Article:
Home education? Help!
As schools close, isn’t it time to bring home education in from the cold?
Home education has suddenly come in from the cold – or at least from the coronavirus. With schools across the United Kingdom in process of closing, many parents – especially of primary-age children – are wondering what to do next. The good news is that parents or other responsible adults who are blessed with common sense, perseverance, and a healthy dose of imagination can create outstanding opportunities for learning within the home. How do we know this? Because we’ve seen it happen.
Home education certainly suffers from an image problem. For many people, it’s associated with far-out drop-outs, who reject all forms of social organisation. Other critics link home education with religious or political fundamentalism. It is true that home education can be many things – which is one of the reasons why the government makes periodic attempts to control it. So far – thankfully – their efforts have been largely unsuccessful. Home education works precisely because of its flexibility. When it’s done well, it creates opportunities for learning that are closely matched to the needs and interests of the small number of children that are typically its focus. This flexibility is why home education appeals to celebrities as well as ordinary people. Of course, it allows for “un-schooling” – the practice of allowing children to develop at the pace of their changing interests, typically pursued in a yurt – but it also provides a home for the revival of Latin and Greek. We’ve seen great examples of home education being provided by people from all kinds of social backgrounds, with different kinds of political and religious commitment, from many different walks of life, and in all parts of the country. But one thing these educators have had in common – they have been driven by a concern for the well-being of their children.
Since its emergence during the 1960s in the counter-cultural left, the home education movement has grown exponentially. Around 100,000 children are being home educated in the United Kingdom. Somewhere between two and three million children are being home educated in the United States. The home-schooling community in America is growing at around twelve times that of the number of students entering public schools. And the outcomes are positive. Ivy League universities compete to recruit the best home-school graduates.
This might explain why interest in home education has been growing in popular culture. Major publishers have begun to promote it. The well-trained mind: A guide to classical education in the home (2004), by Jessie Wise and Susan Wise Bauer, was published by Norton, while Leigh A. Bortins’ The core: Teaching your child the foundations of classical education (2010) was published by Palgrave Macmillan. Captain Fantastic (dir. Matt Ross, 2016) was an emotional comedy that explored the lives of a home educating family in the American north-west, while Tara Westover’s Educated (2018) adopted a more critical tone.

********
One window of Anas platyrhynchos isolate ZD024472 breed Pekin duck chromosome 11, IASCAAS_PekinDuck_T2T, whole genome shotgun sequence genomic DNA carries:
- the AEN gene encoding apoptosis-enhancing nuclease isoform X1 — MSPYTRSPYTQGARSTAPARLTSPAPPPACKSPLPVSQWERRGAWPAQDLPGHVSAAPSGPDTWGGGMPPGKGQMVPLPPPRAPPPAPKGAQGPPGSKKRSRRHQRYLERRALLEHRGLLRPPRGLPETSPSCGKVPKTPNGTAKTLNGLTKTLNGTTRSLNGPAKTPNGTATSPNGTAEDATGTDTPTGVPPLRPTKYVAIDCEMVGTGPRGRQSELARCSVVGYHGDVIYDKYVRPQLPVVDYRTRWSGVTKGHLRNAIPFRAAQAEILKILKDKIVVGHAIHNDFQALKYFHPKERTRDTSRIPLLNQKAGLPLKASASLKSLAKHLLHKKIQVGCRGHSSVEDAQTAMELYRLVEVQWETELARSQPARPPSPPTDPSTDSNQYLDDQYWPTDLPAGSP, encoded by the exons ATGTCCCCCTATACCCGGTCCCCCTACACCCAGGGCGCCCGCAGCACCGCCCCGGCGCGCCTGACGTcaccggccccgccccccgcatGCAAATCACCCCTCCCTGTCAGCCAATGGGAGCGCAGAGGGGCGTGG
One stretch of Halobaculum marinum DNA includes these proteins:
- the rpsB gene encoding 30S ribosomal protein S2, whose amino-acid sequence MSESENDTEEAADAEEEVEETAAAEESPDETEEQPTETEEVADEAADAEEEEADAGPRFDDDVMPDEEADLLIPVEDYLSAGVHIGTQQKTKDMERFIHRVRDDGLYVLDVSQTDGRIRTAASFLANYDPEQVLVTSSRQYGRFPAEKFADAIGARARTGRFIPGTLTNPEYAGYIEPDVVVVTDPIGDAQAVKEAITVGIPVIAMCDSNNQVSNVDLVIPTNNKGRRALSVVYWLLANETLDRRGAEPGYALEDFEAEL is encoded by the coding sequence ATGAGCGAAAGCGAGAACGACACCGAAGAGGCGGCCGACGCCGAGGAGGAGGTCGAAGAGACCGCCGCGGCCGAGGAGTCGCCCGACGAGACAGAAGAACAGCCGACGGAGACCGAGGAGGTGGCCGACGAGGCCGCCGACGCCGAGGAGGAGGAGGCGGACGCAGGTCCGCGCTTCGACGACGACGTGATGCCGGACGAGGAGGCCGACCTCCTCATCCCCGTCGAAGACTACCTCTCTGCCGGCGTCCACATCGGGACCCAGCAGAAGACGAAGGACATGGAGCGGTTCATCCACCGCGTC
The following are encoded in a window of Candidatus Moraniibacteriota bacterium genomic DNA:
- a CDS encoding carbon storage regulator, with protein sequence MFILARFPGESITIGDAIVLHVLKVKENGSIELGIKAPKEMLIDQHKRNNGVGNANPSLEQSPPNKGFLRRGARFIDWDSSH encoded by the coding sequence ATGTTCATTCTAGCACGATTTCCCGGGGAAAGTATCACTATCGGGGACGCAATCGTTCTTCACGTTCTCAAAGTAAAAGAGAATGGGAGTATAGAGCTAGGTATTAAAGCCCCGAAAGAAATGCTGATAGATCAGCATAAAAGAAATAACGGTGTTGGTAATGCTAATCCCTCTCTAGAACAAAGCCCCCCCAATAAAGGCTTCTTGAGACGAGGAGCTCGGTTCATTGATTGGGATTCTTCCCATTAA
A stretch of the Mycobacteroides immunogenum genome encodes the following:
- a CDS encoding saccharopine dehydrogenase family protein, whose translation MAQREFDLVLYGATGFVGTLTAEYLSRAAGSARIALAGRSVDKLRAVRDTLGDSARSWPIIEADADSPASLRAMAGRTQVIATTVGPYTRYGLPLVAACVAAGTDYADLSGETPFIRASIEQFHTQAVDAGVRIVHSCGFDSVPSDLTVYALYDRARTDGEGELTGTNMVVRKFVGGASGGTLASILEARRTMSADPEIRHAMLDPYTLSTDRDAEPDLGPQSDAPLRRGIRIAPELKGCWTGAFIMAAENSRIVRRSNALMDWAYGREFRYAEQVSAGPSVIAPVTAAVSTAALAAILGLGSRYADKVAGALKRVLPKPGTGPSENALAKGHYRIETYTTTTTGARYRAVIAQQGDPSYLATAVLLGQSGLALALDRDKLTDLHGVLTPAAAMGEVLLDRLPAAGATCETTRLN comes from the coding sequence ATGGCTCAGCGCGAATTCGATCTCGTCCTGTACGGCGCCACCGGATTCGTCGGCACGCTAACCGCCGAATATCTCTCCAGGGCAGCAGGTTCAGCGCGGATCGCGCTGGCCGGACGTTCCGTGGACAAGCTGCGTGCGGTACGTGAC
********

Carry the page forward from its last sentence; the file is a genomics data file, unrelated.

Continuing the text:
As a result of the growing popularity of home education, a huge range of resources and networks have been developed to support learning within the home. The variety of these resources can be overwhelming – in 2009, the market for home school curricula was worth almost one billion dollars per annum, and it has certainly grown since then. But many of the most useful resources are freely available online. In fact, you might be using them already – think of nature documentaries, audio books, Khan Academy presentations, maths games, and Duolingo.
But it’s attitude, not resources, that marks home learning. Charlotte Mason, the Victorian educationalist, argued that it is the atmosphere of learning that makes that learning work. Parents and other responsible adults can do a great deal to create an atmosphere in which curiosity and imagination are encouraged, in which conversations and relationships are key, and in which children understand that they matter. Parents and other responsible adults are equipped to teach their children because they know them best, love them best, and have their best interests at heart. Home education is so much more than the effective delivery of information. This is why, for most of its advocates, the goal of home education is not to create a miniature replica of the experience of school. When the books are on the kitchen table, all of life is education.
So, if home education has been thrust upon you, why not seize the opportunity to do something different? Don’t mimic school. Create a structure for your day, so that you and your children know what to expect and which goals you set out to achieve. Then get outside, and listen to the sounds of spring. Curl up with a great book. Start to learn a language. Try out a new recipe. Set something on fire.
You will have a great time. After all, there’s a lot to do when you come in from the cold.
Enjoying The Critic online? It's even better in print
Try five issues of Britain’s newest magazine for £10Subscribe